“Hurley in the Morning” has learned and confirmed news regarding the Atlantic City Board of Education.
First, Atlantic City Superintendent of Public Schools Donna Haye, will be absent from today (February 9, 2015 through February 24, 2015), while under Doctor’s care. Hurley obtained a confirmed copy Donn Haye’s letter to Barry Caldwell and Sherry Yahn (both Assistant Superintendents) and to the Atlantic City Board of Education Members.
Second, “Hurley in the Morning” has learned and confirmed that Atlantic City Superintendent of Public Schools Haye has submitted her letter of retirement, effective May 31, 2015.
Additionally, “Hurley in the Morning” has learned and confirmed that the Atlantic City Board of Education has sent Haye a RICE letter, advising her that they intend to discuss her in a meeting. New Jersey state law requires that a minimum of 48 hours in advance must be provided to the employee, when an employee is to be discussed.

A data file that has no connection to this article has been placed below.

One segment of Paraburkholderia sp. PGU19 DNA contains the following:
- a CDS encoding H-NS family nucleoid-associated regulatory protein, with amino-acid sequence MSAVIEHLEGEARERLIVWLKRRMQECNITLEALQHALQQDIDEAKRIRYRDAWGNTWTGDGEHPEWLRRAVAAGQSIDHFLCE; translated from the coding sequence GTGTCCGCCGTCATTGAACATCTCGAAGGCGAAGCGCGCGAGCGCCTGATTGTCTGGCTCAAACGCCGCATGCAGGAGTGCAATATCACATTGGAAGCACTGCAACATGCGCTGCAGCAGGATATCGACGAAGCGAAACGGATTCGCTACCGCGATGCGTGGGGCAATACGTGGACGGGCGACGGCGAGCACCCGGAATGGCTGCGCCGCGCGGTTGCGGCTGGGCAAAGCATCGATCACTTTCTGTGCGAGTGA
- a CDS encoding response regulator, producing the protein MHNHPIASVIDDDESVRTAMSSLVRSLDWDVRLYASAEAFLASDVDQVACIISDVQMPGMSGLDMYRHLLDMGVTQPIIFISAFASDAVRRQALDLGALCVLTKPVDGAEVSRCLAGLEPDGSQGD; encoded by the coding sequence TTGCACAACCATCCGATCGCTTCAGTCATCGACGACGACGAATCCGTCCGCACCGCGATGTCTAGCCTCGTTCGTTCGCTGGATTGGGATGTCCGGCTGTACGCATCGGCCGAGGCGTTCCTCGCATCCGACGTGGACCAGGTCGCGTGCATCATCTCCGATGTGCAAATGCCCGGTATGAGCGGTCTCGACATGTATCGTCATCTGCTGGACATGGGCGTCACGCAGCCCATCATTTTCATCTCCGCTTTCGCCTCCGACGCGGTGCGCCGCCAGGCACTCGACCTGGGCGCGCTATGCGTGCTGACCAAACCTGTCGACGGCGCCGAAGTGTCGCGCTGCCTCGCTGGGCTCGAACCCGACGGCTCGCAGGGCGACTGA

The timing of Haye’s letter of retirement and that it is to take effect before the current school year ends on June 30, 2015 has taken Board members by surprise.
However, it opens the door for an “interim” Superintendent, with “Hurley in the Morning” already hearing whispers that former Superintendent Fred Nickles would be the perfect fit. The Nickles option is particularly attractive to many local insiders, because of the supreme political pressure being placed upon the Atlantic City City Public Schools system by the state of New Jersey.
This is a very fluid situation. It could end in many different ways:
The Board of Education could simply accept Donna Haye’s letter of retirement, which constitutes an opening, effective June 1, 2015. They would then seek to fill it, inititally with an Interim and ultimately with a permanent Superintendent.
In the end, The Board could ultimately decide to award Haye a new three year or five year year employment contract. Her current contract ends this upcoming June 30, 2015.
Haye could leave prior to May 31, 2015, thus opening the door for the appointment of an Interim Superintendent, even sooner.
The state of New Jersey is looking for massive budget cuts from the Atlantic City Public Schools system. They have already identified $ 10 million in cuts. This doesn’t scratch the surface of what the state is look for.